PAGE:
This Washington Post investigation of Sargsyan’s criminal enterprise, and how the changing nature of gambling has corrupted tennis, is based on dozens of interviews with players, coaches, investigators, tennis officials and match fixers. The Post obtained tens of thousands of Sargsyan’s text messages, hundreds of pages of internal European law-enforcement documents, and the interrogation transcripts of players.

By the time he was communicating with the players in Thailand, Sargsyan had honed his tactics. He had learned to nurture the ones who were nervous. He knew when to be businesslike and direct, communicating his offers like an auctioneer.

That was Sargsyan’s approach on the night in June 2018 that would be his last as a match fixer. He explained to Aleksandrina Naydenova, a Bulgarian player struggling to break into the world’s top 200, that she could choose how severely she wanted to tank a set. He sent the texts in English:

If she lost her first service game, she would make 1,000 euros, he wrote. If she lost the second one, she would make 1,200 euros. It didn’t matter if she won the match, only that she lost those games.

Naydenova seemed willing.

“Give me some time to confirm,” she wrote.

As Sargsyan waited, a Belgian police SWAT team was on its way to his parents’ house. The team had been planning the raid for months, the culmination of a two-year investigation that spanned Western Europe.

Sargsyan placed the phone on his bedside table next to the others he used to message players and associates. He sprawled on his mattress, trying not to fall asleep. Then, from downstairs, he heard hushed voices speaking over walkie-talkies. He cracked open the door to his room and saw several police officers and a Belgian Malinois. The officers spotted their target: a short, chubby man in pajamas. They sprinted up the stairs and into Sargsyan’s room.

Sargsyan lunged for his phones, but the officers got to them first. They put him in handcuffs and listed the charges against him: money laundering and fraud.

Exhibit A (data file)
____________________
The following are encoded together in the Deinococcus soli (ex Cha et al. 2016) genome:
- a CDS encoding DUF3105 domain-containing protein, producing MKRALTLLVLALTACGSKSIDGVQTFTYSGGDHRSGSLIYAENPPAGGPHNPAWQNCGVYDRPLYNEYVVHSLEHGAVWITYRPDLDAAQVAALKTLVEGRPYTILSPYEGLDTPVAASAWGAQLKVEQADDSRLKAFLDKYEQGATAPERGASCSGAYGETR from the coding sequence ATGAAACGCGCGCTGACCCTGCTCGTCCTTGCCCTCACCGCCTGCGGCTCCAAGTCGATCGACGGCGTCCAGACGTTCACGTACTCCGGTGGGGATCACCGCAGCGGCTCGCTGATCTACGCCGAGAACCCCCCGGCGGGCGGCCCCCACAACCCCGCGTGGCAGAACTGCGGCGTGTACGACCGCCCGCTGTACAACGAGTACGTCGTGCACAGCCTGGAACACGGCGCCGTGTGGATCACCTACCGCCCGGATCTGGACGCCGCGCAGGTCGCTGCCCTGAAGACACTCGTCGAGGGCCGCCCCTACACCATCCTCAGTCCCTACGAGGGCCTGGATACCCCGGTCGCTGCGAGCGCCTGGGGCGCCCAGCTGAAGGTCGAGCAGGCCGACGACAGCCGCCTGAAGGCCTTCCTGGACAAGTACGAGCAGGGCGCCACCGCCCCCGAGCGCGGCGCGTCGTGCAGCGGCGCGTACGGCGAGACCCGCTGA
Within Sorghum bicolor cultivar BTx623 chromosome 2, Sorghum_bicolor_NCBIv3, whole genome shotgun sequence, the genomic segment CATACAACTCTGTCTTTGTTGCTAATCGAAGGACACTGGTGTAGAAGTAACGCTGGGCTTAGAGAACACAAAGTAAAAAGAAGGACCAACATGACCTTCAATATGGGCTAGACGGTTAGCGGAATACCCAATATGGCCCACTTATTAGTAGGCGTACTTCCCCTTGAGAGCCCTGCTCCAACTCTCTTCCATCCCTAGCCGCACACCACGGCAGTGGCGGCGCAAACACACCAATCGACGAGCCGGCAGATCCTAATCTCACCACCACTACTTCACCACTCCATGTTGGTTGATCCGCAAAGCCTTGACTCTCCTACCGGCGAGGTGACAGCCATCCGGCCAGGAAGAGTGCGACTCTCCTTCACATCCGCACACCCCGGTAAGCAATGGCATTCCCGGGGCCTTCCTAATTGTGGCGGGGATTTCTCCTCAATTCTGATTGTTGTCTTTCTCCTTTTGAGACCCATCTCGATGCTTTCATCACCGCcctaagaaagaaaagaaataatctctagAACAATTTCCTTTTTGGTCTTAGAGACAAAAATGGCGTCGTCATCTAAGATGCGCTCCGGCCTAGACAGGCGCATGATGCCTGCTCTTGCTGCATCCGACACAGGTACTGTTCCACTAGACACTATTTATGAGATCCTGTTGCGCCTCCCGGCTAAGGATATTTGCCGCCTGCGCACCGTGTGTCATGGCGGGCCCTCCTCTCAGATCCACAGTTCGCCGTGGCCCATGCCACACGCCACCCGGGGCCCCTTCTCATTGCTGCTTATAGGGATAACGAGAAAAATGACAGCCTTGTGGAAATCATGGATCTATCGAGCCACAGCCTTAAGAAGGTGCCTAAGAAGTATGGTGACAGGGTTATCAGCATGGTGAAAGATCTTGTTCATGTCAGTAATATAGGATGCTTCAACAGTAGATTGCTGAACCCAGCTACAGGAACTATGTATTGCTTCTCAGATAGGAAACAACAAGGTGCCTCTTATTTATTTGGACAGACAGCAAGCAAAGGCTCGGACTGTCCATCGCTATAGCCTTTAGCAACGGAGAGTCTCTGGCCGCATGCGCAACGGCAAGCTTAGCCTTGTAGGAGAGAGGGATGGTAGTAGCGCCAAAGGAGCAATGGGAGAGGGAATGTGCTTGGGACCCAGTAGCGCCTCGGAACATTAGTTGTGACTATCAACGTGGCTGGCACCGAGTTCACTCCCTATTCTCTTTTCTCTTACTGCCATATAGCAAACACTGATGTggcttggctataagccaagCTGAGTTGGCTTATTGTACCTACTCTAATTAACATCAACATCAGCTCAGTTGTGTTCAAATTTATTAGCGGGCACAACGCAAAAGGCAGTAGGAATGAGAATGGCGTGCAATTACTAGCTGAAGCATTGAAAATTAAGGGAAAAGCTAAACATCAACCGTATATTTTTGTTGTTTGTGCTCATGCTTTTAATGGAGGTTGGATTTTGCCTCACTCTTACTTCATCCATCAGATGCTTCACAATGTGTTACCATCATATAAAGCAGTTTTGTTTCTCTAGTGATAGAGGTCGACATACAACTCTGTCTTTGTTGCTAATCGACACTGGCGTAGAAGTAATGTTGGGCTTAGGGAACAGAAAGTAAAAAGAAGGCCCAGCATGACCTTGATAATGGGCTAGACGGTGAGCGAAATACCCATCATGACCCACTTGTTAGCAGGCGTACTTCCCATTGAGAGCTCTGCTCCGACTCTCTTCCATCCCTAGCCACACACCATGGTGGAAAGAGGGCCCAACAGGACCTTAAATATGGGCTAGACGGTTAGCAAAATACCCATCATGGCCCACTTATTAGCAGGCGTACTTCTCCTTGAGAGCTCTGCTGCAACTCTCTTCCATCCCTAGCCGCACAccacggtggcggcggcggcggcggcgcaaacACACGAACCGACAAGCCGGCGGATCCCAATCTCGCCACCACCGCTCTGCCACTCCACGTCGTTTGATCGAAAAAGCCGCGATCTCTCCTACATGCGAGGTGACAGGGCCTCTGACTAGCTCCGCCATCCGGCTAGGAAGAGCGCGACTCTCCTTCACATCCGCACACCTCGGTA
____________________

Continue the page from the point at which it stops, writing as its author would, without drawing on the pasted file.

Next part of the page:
“I know what this is about,” Sargsyan said.

The information on his devices would provide a remarkable window into what has become the world’s most manipulated sport, according to betting regulators. Thousands of texts, gambling receipts and bank transfers laid out Sargsyan’s ascent in remarkable detail, showing how an Armenian immigrant in Belgium with no background in tennis had managed to corrupt a sport with a refined, moneyed image.
This guy basically owned tennis last decade, and the Post has identified more than two-thirds of the Maestro's marks. He didn't have to approach the big names in tennis, he had plenty of success with the mid and low-level circuits where players would be lucky to make a couple hundred euros in prize money.

Sargsyan paid them a lot more to lose, and lose they did.  Tennis, by the way, is still using Swiss betting company Sportsradar to this day, including the top ATP and WTA Tours. Sargsyan made hundreds of millions using Sportsradar to monitor untelevised matches and to place bets in real time. So yeah, pro tennis? Crooked as hell.

We'll have part two of this story on how Sargsyan was caught next week.